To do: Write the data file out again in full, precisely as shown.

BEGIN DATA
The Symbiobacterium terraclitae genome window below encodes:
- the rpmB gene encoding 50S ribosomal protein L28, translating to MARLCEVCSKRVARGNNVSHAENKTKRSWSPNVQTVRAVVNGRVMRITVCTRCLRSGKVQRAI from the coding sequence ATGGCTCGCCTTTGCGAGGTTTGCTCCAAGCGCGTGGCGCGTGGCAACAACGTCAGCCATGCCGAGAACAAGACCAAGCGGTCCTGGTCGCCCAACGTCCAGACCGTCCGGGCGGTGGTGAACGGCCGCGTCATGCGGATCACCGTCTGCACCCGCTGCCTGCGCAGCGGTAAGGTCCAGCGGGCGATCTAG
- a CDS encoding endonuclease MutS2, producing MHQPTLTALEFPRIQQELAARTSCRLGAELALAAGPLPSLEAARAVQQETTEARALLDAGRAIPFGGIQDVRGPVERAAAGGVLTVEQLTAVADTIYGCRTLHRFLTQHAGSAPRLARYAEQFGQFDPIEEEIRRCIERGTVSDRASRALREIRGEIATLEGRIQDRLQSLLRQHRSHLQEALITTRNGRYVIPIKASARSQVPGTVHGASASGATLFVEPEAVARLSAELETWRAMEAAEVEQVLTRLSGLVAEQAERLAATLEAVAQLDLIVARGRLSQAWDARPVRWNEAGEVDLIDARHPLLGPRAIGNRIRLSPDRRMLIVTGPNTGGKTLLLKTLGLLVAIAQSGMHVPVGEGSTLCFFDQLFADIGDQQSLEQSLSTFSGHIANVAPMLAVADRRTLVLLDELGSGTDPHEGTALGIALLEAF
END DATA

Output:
The Symbiobacterium terraclitae genome window below encodes:
- the rpmB gene encoding 50S ribosomal protein L28, translating to MARLCEVCSKRVARGNNVSHAENKTKRSWSPNVQTVRAVVNGRVMRITVCTRCLRSGKVQRAI from the coding sequence ATGGCTCGCCTTTGCGAGGTTTGCTCCAAGCGCGTGGCGCGTGGCAACAACGTCAGCCATGCCGAGAACAAGACCAAGCGGTCCTGGTCGCCCAACGTCCAGACCGTCCGGGCGGTGGTGAACGGCCGCGTCATGCGGATCACCGTCTGCACCCGCTGCCTGCGCAGCGGTAAGGTCCAGCGGGCGATCTAG
- a CDS encoding endonuclease MutS2, producing MHQPTLTALEFPRIQQELAARTSCRLGAELALAAGPLPSLEAARAVQQETTEARALLDAGRAIPFGGIQDVRGPVERAAAGGVLTVEQLTAVADTIYGCRTLHRFLTQHAGSAPRLARYAEQFGQFDPIEEEIRRCIERGTVSDRASRALREIRGEIATLEGRIQDRLQSLLRQHRSHLQEALITTRNGRYVIPIKASARSQVPGTVHGASASGATLFVEPEAVARLSAELETWRAMEAAEVEQVLTRLSGLVAEQAERLAATLEAVAQLDLIVARGRLSQAWDARPVRWNEAGEVDLIDARHPLLGPRAIGNRIRLSPDRRMLIVTGPNTGGKTLLLKTLGLLVAIAQSGMHVPVGEGSTLCFFDQLFADIGDQQSLEQSLSTFSGHIANVAPMLAVADRRTLVLLDELGSGTDPHEGTALGIALLEAF